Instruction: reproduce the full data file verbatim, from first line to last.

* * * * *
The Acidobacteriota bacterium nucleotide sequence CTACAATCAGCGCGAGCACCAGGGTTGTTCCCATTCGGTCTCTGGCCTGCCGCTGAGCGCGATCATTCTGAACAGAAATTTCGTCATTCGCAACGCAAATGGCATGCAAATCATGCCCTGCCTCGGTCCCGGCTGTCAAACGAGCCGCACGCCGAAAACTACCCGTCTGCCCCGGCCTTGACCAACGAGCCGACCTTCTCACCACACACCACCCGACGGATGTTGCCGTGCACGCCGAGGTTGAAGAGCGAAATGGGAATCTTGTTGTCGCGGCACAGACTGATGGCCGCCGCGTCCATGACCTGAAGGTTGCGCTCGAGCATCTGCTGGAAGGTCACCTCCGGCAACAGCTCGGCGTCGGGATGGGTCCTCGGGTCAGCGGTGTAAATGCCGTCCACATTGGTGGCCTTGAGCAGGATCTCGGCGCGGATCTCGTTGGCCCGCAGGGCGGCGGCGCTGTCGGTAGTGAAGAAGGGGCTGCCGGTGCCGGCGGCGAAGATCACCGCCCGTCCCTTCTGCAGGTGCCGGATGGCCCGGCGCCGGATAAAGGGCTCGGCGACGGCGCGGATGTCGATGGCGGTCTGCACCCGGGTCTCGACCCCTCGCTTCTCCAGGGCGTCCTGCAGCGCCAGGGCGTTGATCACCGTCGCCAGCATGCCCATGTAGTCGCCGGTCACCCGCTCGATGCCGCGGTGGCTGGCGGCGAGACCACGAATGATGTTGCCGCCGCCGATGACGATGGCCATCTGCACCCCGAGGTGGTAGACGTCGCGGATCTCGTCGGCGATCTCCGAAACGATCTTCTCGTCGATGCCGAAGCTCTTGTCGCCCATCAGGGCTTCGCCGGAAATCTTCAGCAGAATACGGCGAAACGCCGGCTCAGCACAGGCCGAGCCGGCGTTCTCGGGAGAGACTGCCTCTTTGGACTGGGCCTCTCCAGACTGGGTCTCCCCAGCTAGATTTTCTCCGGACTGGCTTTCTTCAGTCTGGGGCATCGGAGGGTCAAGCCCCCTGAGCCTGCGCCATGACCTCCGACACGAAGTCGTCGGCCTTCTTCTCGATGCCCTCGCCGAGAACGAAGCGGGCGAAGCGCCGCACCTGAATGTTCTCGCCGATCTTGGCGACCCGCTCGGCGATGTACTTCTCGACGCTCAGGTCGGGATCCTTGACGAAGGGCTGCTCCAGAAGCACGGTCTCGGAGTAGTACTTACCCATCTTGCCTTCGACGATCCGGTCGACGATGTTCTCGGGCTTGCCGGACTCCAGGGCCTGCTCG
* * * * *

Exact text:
The Acidobacteriota bacterium nucleotide sequence CTACAATCAGCGCGAGCACCAGGGTTGTTCCCATTCGGTCTCTGGCCTGCCGCTGAGCGCGATCATTCTGAACAGAAATTTCGTCATTCGCAACGCAAATGGCATGCAAATCATGCCCTGCCTCGGTCCCGGCTGTCAAACGAGCCGCACGCCGAAAACTACCCGTCTGCCCCGGCCTTGACCAACGAGCCGACCTTCTCACCACACACCACCCGACGGATGTTGCCGTGCACGCCGAGGTTGAAGAGCGAAATGGGAATCTTGTTGTCGCGGCACAGACTGATGGCCGCCGCGTCCATGACCTGAAGGTTGCGCTCGAGCATCTGCTGGAAGGTCACCTCCGGCAACAGCTCGGCGTCGGGATGGGTCCTCGGGTCAGCGGTGTAAATGCCGTCCACATTGGTGGCCTTGAGCAGGATCTCGGCGCGGATCTCGTTGGCCCGCAGGGCGGCGGCGCTGTCGGTAGTGAAGAAGGGGCTGCCGGTGCCGGCGGCGAAGATCACCGCCCGTCCCTTCTGCAGGTGCCGGATGGCCCGGCGCCGGATAAAGGGCTCGGCGACGGCGCGGATGTCGATGGCGGTCTGCACCCGGGTCTCGACCCCTCGCTTCTCCAGGGCGTCCTGCAGCGCCAGGGCGTTGATCACCGTCGCCAGCATGCCCATGTAGTCGCCGGTCACCCGCTCGATGCCGCGGTGGCTGGCGGCGAGACCACGAATGATGTTGCCGCCGCCGATGACGATGGCCATCTGCACCCCGAGGTGGTAGACGTCGCGGATCTCGTCGGCGATCTCCGAAACGATCTTCTCGTCGATGCCGAAGCTCTTGTCGCCCATCAGGGCTTCGCCGGAAATCTTCAGCAGAATACGGCGAAACGCCGGCTCAGCACAGGCCGAGCCGGCGTTCTCGGGAGAGACTGCCTCTTTGGACTGGGCCTCTCCAGACTGGGTCTCCCCAGCTAGATTTTCTCCGGACTGGCTTTCTTCAGTCTGGGGCATCGGAGGGTCAAGCCCCCTGAGCCTGCGCCATGACCTCCGACACGAAGTCGTCGGCCTTCTTCTCGATGCCCTCGCCGAGAACGAAGCGGGCGAAGCGCCGCACCTGAATGTTCTCGCCGATCTTGGCGACCCGCTCGGCGATGTACTTCTCGACGCTCAGGTCGGGATCCTTGACGAAGGGCTGCTCCAGAAGCACGGTCTCGGAGTAGTACTTACCCATCTTGCCTTCGACGATCCGGTCGACGATGTTCTCGGGCTTGCCGGACTCCAGGGCCTGCTCG